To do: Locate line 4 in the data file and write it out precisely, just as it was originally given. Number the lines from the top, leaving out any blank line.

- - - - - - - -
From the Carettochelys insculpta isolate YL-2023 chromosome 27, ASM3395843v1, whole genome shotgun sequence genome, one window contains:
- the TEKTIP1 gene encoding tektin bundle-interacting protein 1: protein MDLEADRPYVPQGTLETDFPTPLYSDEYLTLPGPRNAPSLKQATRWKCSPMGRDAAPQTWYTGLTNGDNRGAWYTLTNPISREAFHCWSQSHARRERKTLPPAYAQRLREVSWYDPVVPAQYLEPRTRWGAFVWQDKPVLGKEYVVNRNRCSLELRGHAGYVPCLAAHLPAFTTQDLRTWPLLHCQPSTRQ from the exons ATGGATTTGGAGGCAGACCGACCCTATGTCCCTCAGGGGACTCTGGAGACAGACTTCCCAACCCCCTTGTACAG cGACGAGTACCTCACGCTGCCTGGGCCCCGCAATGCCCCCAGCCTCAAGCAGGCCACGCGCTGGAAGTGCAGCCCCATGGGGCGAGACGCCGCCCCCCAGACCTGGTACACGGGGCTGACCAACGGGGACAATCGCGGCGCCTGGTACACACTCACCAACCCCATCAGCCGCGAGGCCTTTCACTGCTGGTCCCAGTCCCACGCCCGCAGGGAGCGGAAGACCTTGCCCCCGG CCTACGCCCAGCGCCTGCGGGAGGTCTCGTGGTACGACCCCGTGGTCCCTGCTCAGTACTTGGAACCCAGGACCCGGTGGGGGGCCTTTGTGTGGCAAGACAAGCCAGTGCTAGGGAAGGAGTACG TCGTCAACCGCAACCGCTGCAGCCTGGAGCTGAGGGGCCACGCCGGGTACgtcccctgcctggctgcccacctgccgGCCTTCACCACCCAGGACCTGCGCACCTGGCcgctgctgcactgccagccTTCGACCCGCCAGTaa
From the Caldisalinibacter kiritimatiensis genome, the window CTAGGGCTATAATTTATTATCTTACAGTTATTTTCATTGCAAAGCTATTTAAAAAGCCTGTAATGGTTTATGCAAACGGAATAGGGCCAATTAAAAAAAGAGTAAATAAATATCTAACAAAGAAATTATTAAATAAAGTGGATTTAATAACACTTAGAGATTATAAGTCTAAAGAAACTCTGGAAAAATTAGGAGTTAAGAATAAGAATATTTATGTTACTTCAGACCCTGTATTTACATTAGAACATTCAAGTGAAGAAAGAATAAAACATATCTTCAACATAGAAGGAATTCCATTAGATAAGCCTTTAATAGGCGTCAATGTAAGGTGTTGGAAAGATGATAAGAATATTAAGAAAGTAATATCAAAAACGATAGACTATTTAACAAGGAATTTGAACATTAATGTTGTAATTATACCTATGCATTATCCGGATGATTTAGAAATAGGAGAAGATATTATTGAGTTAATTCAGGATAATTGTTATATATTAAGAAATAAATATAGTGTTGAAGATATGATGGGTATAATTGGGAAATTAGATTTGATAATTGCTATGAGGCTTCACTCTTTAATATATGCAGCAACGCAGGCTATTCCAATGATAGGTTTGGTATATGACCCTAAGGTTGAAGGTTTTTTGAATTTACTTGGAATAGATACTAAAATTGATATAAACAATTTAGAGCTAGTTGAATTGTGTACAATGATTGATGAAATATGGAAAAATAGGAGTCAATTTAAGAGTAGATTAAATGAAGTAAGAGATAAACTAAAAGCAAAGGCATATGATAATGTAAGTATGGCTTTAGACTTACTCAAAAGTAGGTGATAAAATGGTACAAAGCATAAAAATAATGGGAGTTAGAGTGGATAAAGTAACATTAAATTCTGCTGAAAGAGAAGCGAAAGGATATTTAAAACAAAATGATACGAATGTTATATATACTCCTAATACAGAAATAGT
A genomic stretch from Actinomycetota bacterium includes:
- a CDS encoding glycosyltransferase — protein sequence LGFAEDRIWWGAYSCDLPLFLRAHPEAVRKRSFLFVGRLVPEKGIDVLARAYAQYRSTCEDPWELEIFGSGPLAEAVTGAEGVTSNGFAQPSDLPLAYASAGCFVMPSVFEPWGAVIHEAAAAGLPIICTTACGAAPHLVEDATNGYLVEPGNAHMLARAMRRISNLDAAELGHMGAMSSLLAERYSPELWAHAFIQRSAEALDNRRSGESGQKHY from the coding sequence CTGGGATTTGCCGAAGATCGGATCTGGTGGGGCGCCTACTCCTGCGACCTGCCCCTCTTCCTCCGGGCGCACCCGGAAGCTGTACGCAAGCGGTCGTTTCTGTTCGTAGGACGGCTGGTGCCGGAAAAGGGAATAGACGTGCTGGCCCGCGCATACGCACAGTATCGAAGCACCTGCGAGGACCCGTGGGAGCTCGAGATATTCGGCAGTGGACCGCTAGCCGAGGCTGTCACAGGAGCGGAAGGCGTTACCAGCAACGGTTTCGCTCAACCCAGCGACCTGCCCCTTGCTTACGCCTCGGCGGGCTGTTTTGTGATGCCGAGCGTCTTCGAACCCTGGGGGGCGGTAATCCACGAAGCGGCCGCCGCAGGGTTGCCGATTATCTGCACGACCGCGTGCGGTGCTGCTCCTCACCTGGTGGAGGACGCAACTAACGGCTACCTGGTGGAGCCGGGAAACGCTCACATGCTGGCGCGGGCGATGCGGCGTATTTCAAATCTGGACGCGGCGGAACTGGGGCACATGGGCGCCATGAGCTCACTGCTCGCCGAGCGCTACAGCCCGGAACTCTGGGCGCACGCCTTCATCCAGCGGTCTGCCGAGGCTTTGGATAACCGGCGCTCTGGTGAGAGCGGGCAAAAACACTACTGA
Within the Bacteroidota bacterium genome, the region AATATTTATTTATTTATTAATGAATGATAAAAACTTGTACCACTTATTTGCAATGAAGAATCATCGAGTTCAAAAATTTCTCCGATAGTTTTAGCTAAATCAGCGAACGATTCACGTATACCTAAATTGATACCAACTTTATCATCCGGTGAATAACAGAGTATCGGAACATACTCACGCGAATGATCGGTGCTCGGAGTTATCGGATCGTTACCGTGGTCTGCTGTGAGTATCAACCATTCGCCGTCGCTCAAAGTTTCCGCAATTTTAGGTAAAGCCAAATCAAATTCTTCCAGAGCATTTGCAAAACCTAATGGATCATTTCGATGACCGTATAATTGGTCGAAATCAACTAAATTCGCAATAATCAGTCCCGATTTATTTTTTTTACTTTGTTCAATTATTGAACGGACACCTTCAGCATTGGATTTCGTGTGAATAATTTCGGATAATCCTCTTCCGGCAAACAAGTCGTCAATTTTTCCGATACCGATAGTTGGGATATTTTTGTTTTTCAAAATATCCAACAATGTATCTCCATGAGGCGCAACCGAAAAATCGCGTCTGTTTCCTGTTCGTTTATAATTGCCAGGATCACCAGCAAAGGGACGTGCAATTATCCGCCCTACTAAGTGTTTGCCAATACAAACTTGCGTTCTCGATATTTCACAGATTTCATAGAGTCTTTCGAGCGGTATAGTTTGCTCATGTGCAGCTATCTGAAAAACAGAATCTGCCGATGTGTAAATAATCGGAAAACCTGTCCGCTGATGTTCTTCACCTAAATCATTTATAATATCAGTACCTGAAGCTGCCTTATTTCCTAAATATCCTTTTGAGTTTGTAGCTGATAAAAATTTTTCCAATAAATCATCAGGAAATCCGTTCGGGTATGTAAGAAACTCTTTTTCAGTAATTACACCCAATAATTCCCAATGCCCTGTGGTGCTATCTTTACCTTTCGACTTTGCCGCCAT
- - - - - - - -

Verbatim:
A genomic stretch from Actinomycetota bacterium includes: